Production and consumption of CH3CCl3 and CCl4 have been phased-out by the Montreal Protocol on Substances that Deplete the Ozone Layer to reduce the size of annual Antarctic "ozone hole" and to allow the ozone layer to eventually recover. CH3CCl3 has been a real success, it has almost disappeared from the atmosphere due to its short atmospheric lifetime and reduced emissions, but many sources of CCl4 emissions still exist as evident from a slower than expected atmospheric decline.
The other compounds shown below are not regulated by the Montreal Protocol on Substances that Deplete the Ozone Layer due to their short atmospheric lifetime and/or predominantly natural original. However, atmospheric abundances of CHCl3 and CH2Cl2, two chlorinated very short-lived substances (VSLS), are on the rise, most likely due to industrial activities.

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Note, PCE data is reported on a calibration scale adopted from the National Oceanographic and Atmospheric Administration ( NOAA HATS).

AGAGE global measurements of halons and methyl bromide

Measurement data for these and other GHGs and ODSs can be found here (data portal).

Production and consumption of the halons, used as fire fighting compounds, and the use of methyl bromide as fumigant are regulated by the Montreal Protocol on Substances that Deplete the Ozone Layer to reduce the size of annual Antarctic "ozone hole" and to allow the ozone layer to eventually recover. The halons have been and are still being used as fire fighting compounds. Large "banks" of them still exist in fire fighting equipment. Halons are very strong ozone depleters.

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AGAGE global measurements of (major) hydrochlorofluorocarbons (HCFCs)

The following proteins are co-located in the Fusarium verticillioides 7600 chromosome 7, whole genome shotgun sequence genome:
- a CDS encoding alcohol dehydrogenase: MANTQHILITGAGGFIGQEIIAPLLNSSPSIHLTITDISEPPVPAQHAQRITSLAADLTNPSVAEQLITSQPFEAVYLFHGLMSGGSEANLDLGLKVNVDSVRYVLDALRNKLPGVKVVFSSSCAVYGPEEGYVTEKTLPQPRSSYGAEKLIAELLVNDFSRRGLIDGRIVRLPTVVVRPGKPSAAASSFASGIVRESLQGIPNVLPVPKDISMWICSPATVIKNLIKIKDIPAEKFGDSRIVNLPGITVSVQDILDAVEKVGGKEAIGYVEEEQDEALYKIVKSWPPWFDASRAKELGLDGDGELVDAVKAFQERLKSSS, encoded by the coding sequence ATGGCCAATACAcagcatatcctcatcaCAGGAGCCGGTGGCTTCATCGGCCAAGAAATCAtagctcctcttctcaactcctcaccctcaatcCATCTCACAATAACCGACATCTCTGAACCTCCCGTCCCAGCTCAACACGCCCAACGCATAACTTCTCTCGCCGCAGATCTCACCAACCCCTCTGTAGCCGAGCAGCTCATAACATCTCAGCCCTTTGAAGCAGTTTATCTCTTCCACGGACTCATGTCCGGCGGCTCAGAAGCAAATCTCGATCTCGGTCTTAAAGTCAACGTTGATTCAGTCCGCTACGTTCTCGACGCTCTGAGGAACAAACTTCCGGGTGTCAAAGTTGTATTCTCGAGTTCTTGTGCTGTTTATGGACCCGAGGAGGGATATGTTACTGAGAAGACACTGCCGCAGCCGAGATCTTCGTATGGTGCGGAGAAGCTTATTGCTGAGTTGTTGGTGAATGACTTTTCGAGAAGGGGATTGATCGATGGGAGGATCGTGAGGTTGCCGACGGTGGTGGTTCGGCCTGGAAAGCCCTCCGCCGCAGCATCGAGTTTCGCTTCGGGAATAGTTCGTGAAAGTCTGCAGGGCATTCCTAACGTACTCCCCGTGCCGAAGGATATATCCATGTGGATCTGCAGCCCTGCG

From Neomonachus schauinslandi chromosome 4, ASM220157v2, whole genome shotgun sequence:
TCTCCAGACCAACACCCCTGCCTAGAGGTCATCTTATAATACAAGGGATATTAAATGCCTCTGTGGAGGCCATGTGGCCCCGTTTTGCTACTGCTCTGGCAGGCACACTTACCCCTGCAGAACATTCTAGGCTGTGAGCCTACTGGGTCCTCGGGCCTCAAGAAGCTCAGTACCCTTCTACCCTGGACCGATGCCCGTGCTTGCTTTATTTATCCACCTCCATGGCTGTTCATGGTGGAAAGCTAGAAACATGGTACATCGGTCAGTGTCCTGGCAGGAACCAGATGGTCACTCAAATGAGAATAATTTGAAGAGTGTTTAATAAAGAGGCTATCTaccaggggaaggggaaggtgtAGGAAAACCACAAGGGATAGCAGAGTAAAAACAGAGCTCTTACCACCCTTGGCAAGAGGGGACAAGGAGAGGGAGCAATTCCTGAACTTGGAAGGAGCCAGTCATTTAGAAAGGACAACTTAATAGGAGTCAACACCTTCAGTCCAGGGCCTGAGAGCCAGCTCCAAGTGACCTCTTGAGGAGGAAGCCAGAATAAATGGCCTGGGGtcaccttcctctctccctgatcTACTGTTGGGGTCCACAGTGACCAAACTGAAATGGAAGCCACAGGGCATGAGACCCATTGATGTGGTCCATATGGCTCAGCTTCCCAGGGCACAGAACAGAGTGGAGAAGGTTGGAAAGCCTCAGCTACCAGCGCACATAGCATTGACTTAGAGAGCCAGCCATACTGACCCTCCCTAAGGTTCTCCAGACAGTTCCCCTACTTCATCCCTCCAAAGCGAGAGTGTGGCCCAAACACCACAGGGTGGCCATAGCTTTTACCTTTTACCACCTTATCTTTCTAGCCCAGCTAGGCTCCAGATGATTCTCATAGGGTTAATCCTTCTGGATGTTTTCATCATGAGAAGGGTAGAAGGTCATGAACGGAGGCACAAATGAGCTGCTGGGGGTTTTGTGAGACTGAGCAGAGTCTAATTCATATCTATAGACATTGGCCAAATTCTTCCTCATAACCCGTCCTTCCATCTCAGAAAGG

Measurement data for these and other GHGs and ODSs can be found here (data portal).

Hydrofluorocarbons (HCFCs) have been as used as first generation replacements for CFCs in many application as they contribute less to ozone depletion in the stratosphere (upper atmosphere) due to their generally shorter lifetimes in the troposphere (lower atmosphere). Production and consumption of HCFCs is currently also being phased-out by the Montreal Protocol on Substances that Deplete the Ozone Layer to reduce their contribution to stratospheric ozone depletion.

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AGAGE global measurements of (major) hydrofluorocarbons (HFCs)

Measurement data for these and other GHGs and ODSs can be found here (data portal).

Hydrofluorocarbons (HFCs) have replaced CFCs and HCFCs in many industrial applications. HFCs do not contribute to ozone depletion, but are also quite strong greenhouse gases. The reduction of CFC emissions to protect the ozone layer has had a strong co-benefit of reducing the impact on the climate, as CFCs are very strong GHGs. However, this climate benefit of the Montreal Protocol is being eroded due to the sharp rise of HFC abundances in the atmosphere. Therefore, phase-out schedules for production and consumption of HFCs have recently been added to the Montreal Protocol on Substances that Deplete the Ozone Layer in the Kigali Amendment to reduce the impact of these replacement compounds on the climate.
HFC-23 is a special case as most of its emissions stem from the production of HCFC-22, not from intentional use or application as in the case of the other HFCs. HFC-23 emissions could be avoided almost completely. To reduce the impact of this very strong GHG on the climate, emissions of HFC-23 are now regulated by the Kigali Amendment to the Montreal Protocol.

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AGAGE global measurements of PFCs, NF3, SF6 and SO2F2

Measurement data for these and other GHGs and ODSs can be found here (data portal).

PFCs, SF6 and NF3 have atmospheric lifetime of hundreds to tens of thousands of years and their presence in the atmosphere increases the amount of energy absorbed from incoming sunlight for generations to come.
Emissions of these compounds arise from several important industrial activities, such as aluminum production, semiconductor production, and electricity transfer. Efforts to reduce these emissions are under way, but atmospheric abundances keep increasing.
Sulfuryl fluoride (SO2F2) has a relatively short atmospheric lifetime as it hydrolysis in the ocean. It is used to replace the ozone depleting methyl bromide (CH3Br) in fumigation applications against various pests.